The Penn Relays have been going on since 1885 so you think these guys have been doing this awhile.  While the Schuylkill River trail is nice, every distance race in Philly uses some portion of it.  The Philly Marathon uses both sides (which is why I only do the half since it only spends about 2-3 miles on it), Get Your Rear into Gear 5K/10K uses it, the Philly Distance Run uses it for a bulk of the course.  Can we come up with something else to use?  This race isn’t particularly big.  It’s almost like it’s a secret race that no one knows about.  Since it’s Palm Sunday, I give people the benefit of the doubt, but there were a boatload of people running the Organ and Tissue 10K/5K race.  The finish of the race took you into Franklin Field and around the track for the last 300m or so- I can’t tell you how much I hate races that end like that.  If I see the finish, I don’t want to run the long way around to get to it.  I think the Penn Relays could really use some PR help with the race because people would run this if they knew about it.  Still undecided if I’ll run this next year.  I have to get over the fact I really didn’t feel like running today first.

Get Your Rear Into Gear 10K

The Get Your Rear Into Gear 10K.  I had every intention of running the NYRR half this past weekend but wasn’t selected through the lottery.  I found this race instead about a week and a half ago so I signed up for it in order to keep my running motivation up for the Cleveland Marathon in May.

So after my whirlwind of a day last Saturday in getting to DC, watching some March Madness Basketball and not getting back to Philly until 3:10 AM and my apartment at 330, I woke up  around 815 and knew it was going to be a long run due to exhaustion.  I thought I left with plenty of time to park (around 855 AM) but the city is already shutting down one side of the River (Kelly Drive) and the other side of the river was detoured due to all the crew people rowing around.  So not only was parking almost non existent, you had to go around and about just to get to the race.  Spots just opening up.  By 9:25 (the start was literally a 7 minute drive from my apartment, 10 if you include actually being able to park on a good day), I figured if I don’t find a spot in the next few minutes, forget it.  At least the money I paid was going to a good cause.  i finally found a spot 1/2 mile from the start and was running to get there…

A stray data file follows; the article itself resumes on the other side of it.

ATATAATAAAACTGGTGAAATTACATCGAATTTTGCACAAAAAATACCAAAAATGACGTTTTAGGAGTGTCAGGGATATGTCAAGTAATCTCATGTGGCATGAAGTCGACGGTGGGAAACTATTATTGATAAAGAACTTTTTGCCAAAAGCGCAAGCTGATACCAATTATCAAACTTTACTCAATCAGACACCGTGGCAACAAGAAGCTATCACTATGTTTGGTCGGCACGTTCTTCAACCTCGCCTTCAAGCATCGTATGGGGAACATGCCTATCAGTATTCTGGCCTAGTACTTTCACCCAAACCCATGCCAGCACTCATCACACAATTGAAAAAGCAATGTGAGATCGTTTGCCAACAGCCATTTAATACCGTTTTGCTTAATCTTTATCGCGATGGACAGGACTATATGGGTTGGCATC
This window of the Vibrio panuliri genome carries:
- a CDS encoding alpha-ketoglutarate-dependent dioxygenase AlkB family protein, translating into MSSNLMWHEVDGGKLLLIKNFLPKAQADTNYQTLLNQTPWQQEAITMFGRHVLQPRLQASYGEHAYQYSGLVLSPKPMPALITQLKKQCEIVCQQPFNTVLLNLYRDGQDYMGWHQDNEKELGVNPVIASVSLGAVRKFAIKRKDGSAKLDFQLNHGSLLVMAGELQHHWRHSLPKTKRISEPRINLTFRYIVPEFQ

I got to the start (with some other late comers due to parking) 8:30 after the start of the 10K and 5K (there was a 2 mile walk that was getting ready to start).  I ended up just going with it and starting late.  I managed to make up some good time though and caught up with the 10kers eventually.  What was kind of a bummer was on the way back, we ran into the 2 mile walkers and trying to work through them wasn’t fun when they take up 2-3 lanes of road.  I made it to the finish in a little over an hour by my watch (1 hr 9 minutes by the clock).  Unfortunately, they never took the 8:30 off of my time officially.  Not like I was trying to win a prize or anything but still!

The best part was I got a 7.5 mile run when I was aiming for 6.2 miles and they had volunteers after the race walking around handing out water (very much appreciated).  I even was able to find a good picture of me from the event which I will be ordering since it’s so difficult to get a good picture of a person (especially me) running.  Good event, good cause, just gotta remember spring in philly means less parking since more people are out 😦 .

Side note, they have Get Your Rear Into Gear races all over the country

Side SIDE note, if your over 50, get a colonoscopy….it’s not worth getting colon cancer because you’re scared of not eating for a day in order to have a tube un through you…